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about a now famous formula

Decades ago the well-known astronomer Frank Drake, still one of the leading SETI protagonists, introduced a formula, later named after him, which contains all of our knowledge, or more precisely, all of the lack of our knowledge. This last reason makes me not to present the formula itself, but to discuss its most important, best and least known factors. The formula itself is rather straightforward built by the already mentioned conditions for organic life on any planets.

from the best known...

Relatively accurate numbers are available for the number of stars in our galaxy and for the rate, with which new stars come into existance, and also more special for the mentioned spectral types of F, G and K for main sequence stars. The life spans of these are also well established. But already with the next factor we have real trouble: despite the discovery of many Jovian planets (a few dozens so far) outside of our solar system, we know empirically nothing about terrestrial planets in the universe besides the four in our planetary system. Only the probability, that there are also such in considerable numbers has grown due to these discoveries, which began only in 1996. That there is not yet a chance, to establish a realistic statistic about such planets (even not with the Jovian ones), I have also mentioned before. But these are the good news...

...to the least known

As you may have already read before, the most difficult question is the behaviour of another hypothetical civilizations and also their "lifetime". The last two factors affect largely the chance for any contacts. Here our example is nearly worthless, not only because it's unique, but also for the yet unkown time, for which we will be able to contact other civilizations. Any biologist will agree, that it would be naïve to think, this will be forever. But there are other obstacles for estimates too.

How are at all the chances for life to develop up to a certain point? And how long it can exist on a certain planet, companion of a certain star? To the last question the answer for our planet with our sun is in the range from 4 to 5 billion years. But we don't know, how long this would be under another circumstances, for example on another planet and even what could have happened, if one of the major crises on Earth had wiped out the life long ago. Could it reappear? Probably this was possible in the early stages of Earths evolution, but this is questionable, if some total devastating event would have wiped it out in later stages... At least this seems to be consensus of the most experts in the topic nowadays.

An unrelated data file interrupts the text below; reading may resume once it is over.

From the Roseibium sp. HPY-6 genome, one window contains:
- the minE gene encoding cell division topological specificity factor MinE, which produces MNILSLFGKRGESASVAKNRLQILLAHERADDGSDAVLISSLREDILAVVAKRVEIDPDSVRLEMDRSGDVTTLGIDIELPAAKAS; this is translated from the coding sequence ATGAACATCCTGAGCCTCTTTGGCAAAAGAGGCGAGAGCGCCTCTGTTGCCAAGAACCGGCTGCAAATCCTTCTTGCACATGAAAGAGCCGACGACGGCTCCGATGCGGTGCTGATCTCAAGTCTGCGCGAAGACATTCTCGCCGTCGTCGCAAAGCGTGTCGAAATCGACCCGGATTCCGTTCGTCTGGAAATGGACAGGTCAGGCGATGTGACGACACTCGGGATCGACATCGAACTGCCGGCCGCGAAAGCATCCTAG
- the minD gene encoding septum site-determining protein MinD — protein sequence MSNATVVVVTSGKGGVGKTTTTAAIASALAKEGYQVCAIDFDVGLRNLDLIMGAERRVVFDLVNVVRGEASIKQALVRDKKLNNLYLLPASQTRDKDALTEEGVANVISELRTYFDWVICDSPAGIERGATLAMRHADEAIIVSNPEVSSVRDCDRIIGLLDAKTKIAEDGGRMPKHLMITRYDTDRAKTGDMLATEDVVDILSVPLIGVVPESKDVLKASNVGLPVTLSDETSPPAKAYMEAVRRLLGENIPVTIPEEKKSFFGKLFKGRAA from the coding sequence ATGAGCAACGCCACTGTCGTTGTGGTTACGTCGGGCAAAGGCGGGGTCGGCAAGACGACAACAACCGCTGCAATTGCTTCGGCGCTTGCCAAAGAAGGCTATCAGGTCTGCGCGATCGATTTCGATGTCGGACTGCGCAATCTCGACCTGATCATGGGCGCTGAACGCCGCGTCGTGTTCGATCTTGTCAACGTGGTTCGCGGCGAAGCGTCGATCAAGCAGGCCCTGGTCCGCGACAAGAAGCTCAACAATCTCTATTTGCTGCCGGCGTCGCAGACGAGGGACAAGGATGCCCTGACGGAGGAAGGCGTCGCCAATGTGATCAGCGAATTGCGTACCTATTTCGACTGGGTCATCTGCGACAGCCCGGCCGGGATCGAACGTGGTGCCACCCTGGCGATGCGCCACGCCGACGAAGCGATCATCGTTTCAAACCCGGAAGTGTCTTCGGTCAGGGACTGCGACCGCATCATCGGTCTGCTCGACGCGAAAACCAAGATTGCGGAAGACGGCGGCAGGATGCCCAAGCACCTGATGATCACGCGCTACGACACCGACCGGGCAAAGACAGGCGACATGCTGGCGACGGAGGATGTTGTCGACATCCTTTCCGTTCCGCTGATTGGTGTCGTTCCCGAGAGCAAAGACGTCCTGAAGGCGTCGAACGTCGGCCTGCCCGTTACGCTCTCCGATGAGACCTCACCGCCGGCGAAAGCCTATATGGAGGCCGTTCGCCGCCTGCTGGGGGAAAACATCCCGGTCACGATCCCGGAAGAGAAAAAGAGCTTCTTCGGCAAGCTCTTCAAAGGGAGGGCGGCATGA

And remember: the most recent crisis in Earths biological history is caused by an animal, which calls itself "homo sapiens" (seems to be arrogant, I think sometimes). In the worst case these intelligent beings may extinct all life on their planet, if we consider our problems.

Another question: how fast life develops at the average to intelligent beings? Again we don't know for sure, but in our case it needed nearly 4 billion years. Therefore a few billion years may be a reasonable guess, but of course it's far from sure.

putting all together...

Another factors include mass, diameter and distance distributions of terrestrial planets, primordial and afterwards atmospheric compositions and so on and so on. Due to the many uncertain factors the results are very different. This hasn't changed since Francis Drake computed first values from the equation.

Most often the average distance between civilizations, which could at principle communicate with each other, is used as the primary result. This can vary largely as the added uncertainties of the factors. By factors of 1,000 or even more, to make it quite clear.

This is no satisfying knowledge, if it is any knowledge at all. But the worst thing about it is, that we would need such contacts to establish our statistics better. This is a classic circulus vitiosus!


 

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